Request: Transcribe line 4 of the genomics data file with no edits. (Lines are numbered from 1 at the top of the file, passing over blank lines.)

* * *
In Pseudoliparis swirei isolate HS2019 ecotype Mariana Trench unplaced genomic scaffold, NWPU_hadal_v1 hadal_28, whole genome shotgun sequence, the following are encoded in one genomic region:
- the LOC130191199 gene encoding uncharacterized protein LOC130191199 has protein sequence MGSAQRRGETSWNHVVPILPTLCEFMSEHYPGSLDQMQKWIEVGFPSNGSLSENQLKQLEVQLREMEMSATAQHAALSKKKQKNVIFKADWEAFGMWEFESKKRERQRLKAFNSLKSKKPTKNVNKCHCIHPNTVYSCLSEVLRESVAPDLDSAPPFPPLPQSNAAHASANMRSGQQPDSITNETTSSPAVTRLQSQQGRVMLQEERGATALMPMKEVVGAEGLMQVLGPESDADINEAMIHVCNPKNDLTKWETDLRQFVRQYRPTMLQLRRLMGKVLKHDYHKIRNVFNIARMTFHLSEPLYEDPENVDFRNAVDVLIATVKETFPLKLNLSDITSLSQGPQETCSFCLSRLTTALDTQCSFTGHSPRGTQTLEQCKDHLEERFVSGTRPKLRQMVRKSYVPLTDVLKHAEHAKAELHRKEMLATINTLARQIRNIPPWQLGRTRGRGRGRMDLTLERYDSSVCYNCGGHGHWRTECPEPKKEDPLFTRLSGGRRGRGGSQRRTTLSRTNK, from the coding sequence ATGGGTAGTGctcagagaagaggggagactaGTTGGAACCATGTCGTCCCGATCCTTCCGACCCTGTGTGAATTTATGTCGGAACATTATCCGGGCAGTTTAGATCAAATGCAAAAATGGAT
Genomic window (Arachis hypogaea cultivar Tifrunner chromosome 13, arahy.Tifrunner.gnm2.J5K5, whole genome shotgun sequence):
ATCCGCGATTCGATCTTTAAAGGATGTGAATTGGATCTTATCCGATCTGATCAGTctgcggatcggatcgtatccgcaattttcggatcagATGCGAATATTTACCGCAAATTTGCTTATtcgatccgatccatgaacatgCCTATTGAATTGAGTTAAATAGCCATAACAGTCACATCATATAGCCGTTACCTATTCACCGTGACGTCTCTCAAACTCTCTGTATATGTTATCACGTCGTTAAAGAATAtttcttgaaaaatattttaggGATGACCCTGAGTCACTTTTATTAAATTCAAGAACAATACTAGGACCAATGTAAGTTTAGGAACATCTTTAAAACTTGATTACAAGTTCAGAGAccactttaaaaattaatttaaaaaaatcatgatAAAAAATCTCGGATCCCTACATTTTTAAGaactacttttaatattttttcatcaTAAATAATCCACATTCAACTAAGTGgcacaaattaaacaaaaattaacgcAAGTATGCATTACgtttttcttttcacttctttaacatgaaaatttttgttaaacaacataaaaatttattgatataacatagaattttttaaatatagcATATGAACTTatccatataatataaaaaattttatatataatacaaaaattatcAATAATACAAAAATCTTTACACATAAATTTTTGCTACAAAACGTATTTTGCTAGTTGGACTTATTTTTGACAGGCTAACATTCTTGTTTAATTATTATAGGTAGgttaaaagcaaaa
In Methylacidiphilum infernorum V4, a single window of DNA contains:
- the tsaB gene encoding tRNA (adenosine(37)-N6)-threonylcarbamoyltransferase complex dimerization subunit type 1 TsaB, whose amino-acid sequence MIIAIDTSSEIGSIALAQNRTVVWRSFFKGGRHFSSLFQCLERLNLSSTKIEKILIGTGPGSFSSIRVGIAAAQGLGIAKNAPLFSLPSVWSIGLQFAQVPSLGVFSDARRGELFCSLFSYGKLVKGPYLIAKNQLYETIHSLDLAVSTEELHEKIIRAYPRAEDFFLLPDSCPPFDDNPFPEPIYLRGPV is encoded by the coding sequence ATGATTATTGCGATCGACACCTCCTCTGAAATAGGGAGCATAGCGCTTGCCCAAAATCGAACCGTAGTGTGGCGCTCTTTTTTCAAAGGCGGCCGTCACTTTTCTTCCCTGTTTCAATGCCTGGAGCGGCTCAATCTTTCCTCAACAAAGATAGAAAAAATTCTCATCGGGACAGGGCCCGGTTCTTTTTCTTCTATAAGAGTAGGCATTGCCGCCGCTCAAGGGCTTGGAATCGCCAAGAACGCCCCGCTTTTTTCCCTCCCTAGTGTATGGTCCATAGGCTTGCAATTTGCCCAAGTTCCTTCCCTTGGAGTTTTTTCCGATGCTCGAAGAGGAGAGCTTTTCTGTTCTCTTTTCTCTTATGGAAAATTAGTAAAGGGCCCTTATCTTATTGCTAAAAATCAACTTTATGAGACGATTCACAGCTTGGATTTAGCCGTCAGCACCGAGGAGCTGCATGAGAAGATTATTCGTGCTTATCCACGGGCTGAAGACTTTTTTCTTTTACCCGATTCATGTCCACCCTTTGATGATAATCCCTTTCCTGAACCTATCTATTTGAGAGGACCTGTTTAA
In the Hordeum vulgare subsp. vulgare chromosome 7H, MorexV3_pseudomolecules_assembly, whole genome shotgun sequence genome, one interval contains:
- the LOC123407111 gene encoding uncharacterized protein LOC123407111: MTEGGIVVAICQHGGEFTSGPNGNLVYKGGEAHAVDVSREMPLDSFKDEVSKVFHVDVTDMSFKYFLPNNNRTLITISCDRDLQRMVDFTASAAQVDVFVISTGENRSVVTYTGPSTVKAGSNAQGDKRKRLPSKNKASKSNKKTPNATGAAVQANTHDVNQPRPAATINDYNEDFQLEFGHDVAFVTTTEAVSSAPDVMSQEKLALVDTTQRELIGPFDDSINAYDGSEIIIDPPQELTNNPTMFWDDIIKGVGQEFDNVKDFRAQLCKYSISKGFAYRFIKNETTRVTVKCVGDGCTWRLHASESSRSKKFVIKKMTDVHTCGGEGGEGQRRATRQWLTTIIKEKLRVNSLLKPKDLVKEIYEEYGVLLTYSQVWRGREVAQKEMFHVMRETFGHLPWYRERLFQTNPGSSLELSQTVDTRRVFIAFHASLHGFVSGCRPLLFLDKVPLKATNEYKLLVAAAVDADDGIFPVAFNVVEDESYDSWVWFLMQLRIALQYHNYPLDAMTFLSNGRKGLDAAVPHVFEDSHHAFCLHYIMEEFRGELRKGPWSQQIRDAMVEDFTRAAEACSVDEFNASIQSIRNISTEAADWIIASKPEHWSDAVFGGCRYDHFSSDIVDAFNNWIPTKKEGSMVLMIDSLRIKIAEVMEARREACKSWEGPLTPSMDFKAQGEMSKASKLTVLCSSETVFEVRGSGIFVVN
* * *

ATCCGCGATTCGATCTTTAAAGGATGTGAATTGGATCTTATCCGATCTGATCAGTctgcggatcggatcgtatccgcaattttcggatcagATGCGAATATTTACCGCAAATTTGCTTATtcgatccgatccatgaacatgCCTATTGAATTGAGTTAAATAGCCATAACAGTCACATCATATAGCCGTTACCTATTCACCGTGACGTCTCTCAAACTCTCTGTATATGTTATCACGTCGTTAAAGAATAtttcttgaaaaatattttaggGATGACCCTGAGTCACTTTTATTAAATTCAAGAACAATACTAGGACCAATGTAAGTTTAGGAACATCTTTAAAACTTGATTACAAGTTCAGAGAccactttaaaaattaatttaaaaaaatcatgatAAAAAATCTCGGATCCCTACATTTTTAAGaactacttttaatattttttcatcaTAAATAATCCACATTCAACTAAGTGgcacaaattaaacaaaaattaacgcAAGTATGCATTACgtttttcttttcacttctttaacatgaaaatttttgttaaacaacataaaaatttattgatataacatagaattttttaaatatagcATATGAACTTatccatataatataaaaaattttatatataatacaaaaattatcAATAATACAAAAATCTTTACACATAAATTTTTGCTACAAAACGTATTTTGCTAGTTGGACTTATTTTTGACAGGCTAACATTCTTGTTTAATTATTATAGGTAGgttaaaagcaaaa